Rabbi Levine Will Present Wiesel Book to JTS

Original Article Published On The Connecticut Jewish Ledger

NEW HAVEN – If Jews are the People of the Book, then Rabbi Murray Levine can best be described as the teacher, reader, reviewer, collector and now donor of the book.

The 77-year-old “retired” rabbi teaches a class for area rabbis at Congregation Beth El-Keser Israel (BEKI) in New Haven and is preparing to lead a joint BEKI/Congregation B’nai Jacob trip to the Jewish Theological Seminary (JTS) on Sunday, March 20. Levine received rabbinic ordination from JTS 51 years ago, and he will now present an out-of-print autographed edition of Elie Wiesel’s book, “Ani Maamin” (“I Believe”) to the JTS library.

Levine is a lifelong book lover, and every book in his library has a story.

“This summer, I was vacationing in Pittsfield, Mass., and I came upon a used book sale, where each book was either one dollar or two dollars,” recounts Levine. “When I spotted the Wiesel book, I bought it. It is a cantata about the Holocaust, written in French” (with a facing English translation, prepared by Marion Wiesel).

According to the book’s introduction, “Ani Maamin” “can be called a poem, a parable, a legend – for it is all of these and more. It is a poetic retelling of a Talmudic tale.” Music for “Ani Maamin” was written by Darius Milhaud, and the cantata was performed at Carnegie Hall.

Only 750 copies were “prepared for the occasion,” and each is autographed by Wiesel.

Levine, familiar with many of Wiesel’s works, had never heard of “Ani Maamin” and contacted the JTS library. When Levine learned of the book’s significance, he decided to present the rare book to the world-renowned JTS library.

Levine wrote to Wiesel, inviting him to attend the presentation but he is unable to attend.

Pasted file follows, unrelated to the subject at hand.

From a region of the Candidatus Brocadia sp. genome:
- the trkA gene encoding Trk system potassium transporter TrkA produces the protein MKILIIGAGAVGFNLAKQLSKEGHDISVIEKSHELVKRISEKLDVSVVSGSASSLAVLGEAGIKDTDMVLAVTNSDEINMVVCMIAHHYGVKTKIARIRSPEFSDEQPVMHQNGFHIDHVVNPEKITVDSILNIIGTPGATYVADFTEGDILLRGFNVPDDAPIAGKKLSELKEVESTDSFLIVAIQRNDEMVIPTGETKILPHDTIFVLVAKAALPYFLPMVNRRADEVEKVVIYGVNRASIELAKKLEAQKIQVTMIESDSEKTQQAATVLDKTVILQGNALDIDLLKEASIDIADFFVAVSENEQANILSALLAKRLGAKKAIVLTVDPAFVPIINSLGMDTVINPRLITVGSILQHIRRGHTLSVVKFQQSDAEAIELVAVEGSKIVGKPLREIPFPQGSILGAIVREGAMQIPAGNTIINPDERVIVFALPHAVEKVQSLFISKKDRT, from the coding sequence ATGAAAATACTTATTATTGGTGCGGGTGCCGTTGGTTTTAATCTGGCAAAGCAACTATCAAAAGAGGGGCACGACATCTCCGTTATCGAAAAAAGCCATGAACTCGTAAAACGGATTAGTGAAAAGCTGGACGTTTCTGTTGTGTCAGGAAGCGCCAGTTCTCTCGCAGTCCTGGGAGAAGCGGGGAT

As a pulpit rabbi in Framingham, Mass., Levine had presented another book to the JTS library and organized a similar trip to tour the JTS campus.

Other books in Rabbi Levine’s library include books he reviewed for the (now defunct) Jewish Spectator magazine.

“For 35 years, I wrote book reviews for Trude Weiss Rosmarin at the Jewish Spectator; she would send me books, I wrote reviews, and I got to keep the books” (as compensation the reviews), recounts Levine. Of course, many books in Levine’s library are religious texts, which the rabbi has used throughout his distinguished rabbinic career, and which he continues to use today.

Levine served as a pulpit rabbi in the Mill Basin section of Brooklyn for 16 years and in Framingham for 15 years. During his 12 year “retirement” in New Haven, Levine has taught many classes. In addition to his ongoing course for New Haven area rabbis, Levine teaches classes in bibliodrama. Levine will lead a series of five bibliodrama classes as part of Elderhostel at the Nevele Hotel in the Catskills this May.

One special book in Levine’s library is a book he wrote (and compiled)


“At my 75th birthday party, I gave my three children copies of all the writings I have done over the past 35 years,” notes Levine proudly.

“Sefer HaChayim — Book of Life, a Book of Writings and Remembrances,” contains book reviews, letters from such notables as Dr. Louis Finkelstein, Sen. Ted Kennedy and Rep. Barney Frank, and President Bill Clinton, and documents connected to his 1984 trip to the Soviet Union.

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